Selfhood: The fully developed self; an achieved personality.
SalesHood: The state of sharing sales best practices; a community where sales people mentor each other; engagement to improve pipeline quality and close deals faster.
In the midst of a profession filled with competition, secrets, and the image of a pushy and manipulative used car salesman in a suit, author and sales maven Elay Cohen is putting an end to the stereotype:
“If you want truly stellar results, then transform your team from independent sales operators into a cohesive team and part of a sales community . . . Remember: A sense of community – and the connectedness and mutual learning that goes with it – is what leads to fully developed salespeople (that is, SalesHood).”
Rather than seeing colleagues and sales teams from other companies as forced competition, he views them as part of a global “sales community.” Similar to how companies, like Kickstarter crowdsource small donations from hundreds of users to complete a project, Elay considers it critical that salespeople, or students of any kind, share and learn from each other’s experiences and best practices.
With this realization, Elay took two big steps in forming this all-inclusive sales community: he co-founded the SaaS platform SalesHood, and he wrote a companion book entitled SalesHood: How Winning Sales Managers Inspire Sales Teams to Succeed. Both the company and the book aim to empower “sales managers to inspire sales people to share real life sales best practices, to learn from each other, and to succeed as a team.” In the past, sales training consisted of weeklong (pricey) sessions, lectures, and handouts. According to Elay, these methods fail because they assume the instructor knows everything that will benefit the student and they jam as much information into an agenda as possible, when there is only so much a person can absorb at a time.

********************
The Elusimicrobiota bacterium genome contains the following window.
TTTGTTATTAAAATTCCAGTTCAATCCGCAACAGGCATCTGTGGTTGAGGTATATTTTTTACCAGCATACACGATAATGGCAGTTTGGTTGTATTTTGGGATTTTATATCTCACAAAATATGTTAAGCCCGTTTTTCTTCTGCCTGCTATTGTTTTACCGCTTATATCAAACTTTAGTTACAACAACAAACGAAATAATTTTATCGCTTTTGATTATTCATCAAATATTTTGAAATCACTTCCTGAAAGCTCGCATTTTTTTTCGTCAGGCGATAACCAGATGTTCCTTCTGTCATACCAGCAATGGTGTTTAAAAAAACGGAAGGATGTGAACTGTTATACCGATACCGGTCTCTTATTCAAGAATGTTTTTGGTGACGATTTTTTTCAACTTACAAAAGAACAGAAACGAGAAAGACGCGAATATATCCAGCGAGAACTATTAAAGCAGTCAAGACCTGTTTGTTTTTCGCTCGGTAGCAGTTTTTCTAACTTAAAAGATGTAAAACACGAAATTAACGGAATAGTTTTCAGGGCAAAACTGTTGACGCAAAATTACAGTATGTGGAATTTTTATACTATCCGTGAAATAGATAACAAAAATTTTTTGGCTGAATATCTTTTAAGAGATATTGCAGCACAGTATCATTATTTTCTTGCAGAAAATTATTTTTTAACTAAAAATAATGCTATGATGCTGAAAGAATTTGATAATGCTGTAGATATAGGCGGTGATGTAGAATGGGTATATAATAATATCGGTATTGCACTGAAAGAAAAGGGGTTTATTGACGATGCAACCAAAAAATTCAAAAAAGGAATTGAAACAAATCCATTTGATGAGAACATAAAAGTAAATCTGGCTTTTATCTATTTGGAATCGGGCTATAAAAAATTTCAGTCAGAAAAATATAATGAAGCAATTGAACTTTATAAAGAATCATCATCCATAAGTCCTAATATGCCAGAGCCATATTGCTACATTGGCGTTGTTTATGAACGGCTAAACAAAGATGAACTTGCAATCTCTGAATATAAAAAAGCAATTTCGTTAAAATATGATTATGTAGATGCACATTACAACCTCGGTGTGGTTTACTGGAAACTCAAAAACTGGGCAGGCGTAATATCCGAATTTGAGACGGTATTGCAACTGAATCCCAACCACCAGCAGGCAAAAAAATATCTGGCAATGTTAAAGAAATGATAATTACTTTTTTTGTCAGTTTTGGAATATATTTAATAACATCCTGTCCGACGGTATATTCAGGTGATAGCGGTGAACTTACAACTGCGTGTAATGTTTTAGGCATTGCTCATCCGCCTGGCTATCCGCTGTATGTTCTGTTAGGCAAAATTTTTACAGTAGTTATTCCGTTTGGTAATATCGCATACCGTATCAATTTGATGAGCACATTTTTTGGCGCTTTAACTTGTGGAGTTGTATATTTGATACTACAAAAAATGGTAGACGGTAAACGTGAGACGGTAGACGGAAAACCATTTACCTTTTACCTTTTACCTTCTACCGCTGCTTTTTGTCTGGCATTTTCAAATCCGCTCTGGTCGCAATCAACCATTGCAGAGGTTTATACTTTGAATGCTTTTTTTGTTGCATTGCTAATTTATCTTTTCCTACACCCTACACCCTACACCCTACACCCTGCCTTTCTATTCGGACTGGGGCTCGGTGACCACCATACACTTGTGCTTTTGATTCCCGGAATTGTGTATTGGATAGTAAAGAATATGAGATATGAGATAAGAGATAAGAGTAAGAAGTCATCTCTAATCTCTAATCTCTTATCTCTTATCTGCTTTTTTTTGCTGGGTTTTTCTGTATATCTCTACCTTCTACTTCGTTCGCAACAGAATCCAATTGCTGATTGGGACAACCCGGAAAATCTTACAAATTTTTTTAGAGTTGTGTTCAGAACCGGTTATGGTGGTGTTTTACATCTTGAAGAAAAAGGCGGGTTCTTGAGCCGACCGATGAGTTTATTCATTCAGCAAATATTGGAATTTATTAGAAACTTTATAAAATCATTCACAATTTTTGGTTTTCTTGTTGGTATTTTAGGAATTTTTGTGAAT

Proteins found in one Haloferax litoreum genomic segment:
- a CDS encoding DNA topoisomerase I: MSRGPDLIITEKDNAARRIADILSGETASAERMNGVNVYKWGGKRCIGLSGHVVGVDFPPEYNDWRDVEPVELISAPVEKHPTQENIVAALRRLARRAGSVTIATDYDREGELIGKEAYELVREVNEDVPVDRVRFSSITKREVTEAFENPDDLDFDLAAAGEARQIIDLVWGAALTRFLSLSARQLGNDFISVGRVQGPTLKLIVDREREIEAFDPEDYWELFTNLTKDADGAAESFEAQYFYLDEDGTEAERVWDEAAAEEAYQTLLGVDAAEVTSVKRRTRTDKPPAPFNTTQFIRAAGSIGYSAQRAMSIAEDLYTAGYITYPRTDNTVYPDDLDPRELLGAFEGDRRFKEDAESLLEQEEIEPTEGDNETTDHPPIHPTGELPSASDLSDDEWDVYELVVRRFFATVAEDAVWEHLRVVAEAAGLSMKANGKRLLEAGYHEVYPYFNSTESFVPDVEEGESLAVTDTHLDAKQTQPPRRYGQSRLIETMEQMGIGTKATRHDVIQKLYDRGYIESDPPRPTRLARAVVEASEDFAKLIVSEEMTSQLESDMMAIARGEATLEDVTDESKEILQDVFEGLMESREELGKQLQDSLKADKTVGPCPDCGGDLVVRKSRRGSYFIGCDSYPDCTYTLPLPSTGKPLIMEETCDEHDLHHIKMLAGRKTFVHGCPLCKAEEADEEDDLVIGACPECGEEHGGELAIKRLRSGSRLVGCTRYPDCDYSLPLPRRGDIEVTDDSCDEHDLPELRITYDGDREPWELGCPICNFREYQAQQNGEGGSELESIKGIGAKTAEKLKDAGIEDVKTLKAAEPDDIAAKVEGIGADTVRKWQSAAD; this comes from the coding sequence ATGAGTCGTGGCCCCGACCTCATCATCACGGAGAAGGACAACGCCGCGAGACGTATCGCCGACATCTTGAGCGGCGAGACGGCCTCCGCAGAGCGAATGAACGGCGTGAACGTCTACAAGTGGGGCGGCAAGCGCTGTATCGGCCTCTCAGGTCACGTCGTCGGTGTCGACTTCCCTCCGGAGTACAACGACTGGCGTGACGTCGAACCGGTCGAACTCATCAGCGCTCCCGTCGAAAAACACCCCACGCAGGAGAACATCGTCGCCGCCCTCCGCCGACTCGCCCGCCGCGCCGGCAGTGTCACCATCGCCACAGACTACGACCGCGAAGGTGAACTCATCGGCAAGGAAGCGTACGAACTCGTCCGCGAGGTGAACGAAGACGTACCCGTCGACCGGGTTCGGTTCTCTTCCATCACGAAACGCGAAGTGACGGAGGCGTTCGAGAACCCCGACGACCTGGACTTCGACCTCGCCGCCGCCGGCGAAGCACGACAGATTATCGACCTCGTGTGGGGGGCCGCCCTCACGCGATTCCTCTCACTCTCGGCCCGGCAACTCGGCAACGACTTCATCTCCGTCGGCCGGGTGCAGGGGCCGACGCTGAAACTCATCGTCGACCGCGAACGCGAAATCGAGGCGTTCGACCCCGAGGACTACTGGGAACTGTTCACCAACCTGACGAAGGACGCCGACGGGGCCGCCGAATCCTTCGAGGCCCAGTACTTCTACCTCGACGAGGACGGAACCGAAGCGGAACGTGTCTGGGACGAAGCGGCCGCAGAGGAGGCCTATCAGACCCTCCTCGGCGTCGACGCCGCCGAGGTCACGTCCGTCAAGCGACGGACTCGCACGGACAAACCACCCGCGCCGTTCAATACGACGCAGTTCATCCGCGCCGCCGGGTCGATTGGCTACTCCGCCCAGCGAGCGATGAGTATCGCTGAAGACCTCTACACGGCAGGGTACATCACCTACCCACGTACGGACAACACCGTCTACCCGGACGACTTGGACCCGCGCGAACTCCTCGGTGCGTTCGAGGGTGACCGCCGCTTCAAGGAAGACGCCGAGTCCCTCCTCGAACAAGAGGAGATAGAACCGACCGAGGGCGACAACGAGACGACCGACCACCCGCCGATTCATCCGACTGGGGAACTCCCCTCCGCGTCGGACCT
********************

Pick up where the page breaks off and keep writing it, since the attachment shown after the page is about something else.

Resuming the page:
“It’s my firm conviction that salespeople learn best when they’re learning from each other, not when they’re stuck in the traditional teacher-student scenario.”
Instead, training should be an ongoing and shared process. Sales “huddles” should be often, feedback should be continuous, motivation must be constant, and all salespeople should know how to find and use the resources around them to deliver the highest value. “’Never lose alone’ should be a mantra of the team.”
This notion is not just a hunch. Elay is the former Senior Vice President of Sales Productivity at salesforce.com and was recognized as the company’s “2011 Top Executive.” He ran the teams that executed sales training, onboarding and deal support for thousands of salespeople and he created the Partner Relationship Management category. SalesHood reads like a behind-the-scenes peek into the success of salesforce.com and the other companies Elay consulted. With each lesson, for example “Onboarding Principles,” Elay tells how it began and evolved to become the successful method he then explains in detail. The proof is in the pudding. Just consider the salesforce.com revenue, customer, and employee-growth trajectories from 2005-2013: double digit growth month after month.
Though technically a book on sales coaching and best practices, many of the lessons in SalesHood translate to any profession. Today we live in an interconnected, always on, and crowdsourced world. Technology provides us tools like webinars, shared document storage and video calls. The use of digital media has eliminated all physical borders when it comes to communication. As Elay explains, “every moment is a learning moment,” and all industries should use this to their full advantage. Just think of what would happen if every employee learned, and used, each other’s best practices. The results would be phenomenal. And this is certainly true for all professions, not just sales.
So, whether you are a manager, salesperson, CEO, or teacher of any kind, SalesHood is a must-read. Not only will you enjoy the anecdotes and case studies, but you will instantly feel a part of a new global community created to help you attain your selfhood.
Amy Rosenberg is the Marketing Manager for Namely, the cloud-based people management platform for high-growth companies, and the editor of The Makegood. She is an avid user of personal social media and has run social media marketing campaigns for multiple startups and The New York State Governor’s Office of Motion Picture and Television Development. Look for her posts on The Makegood.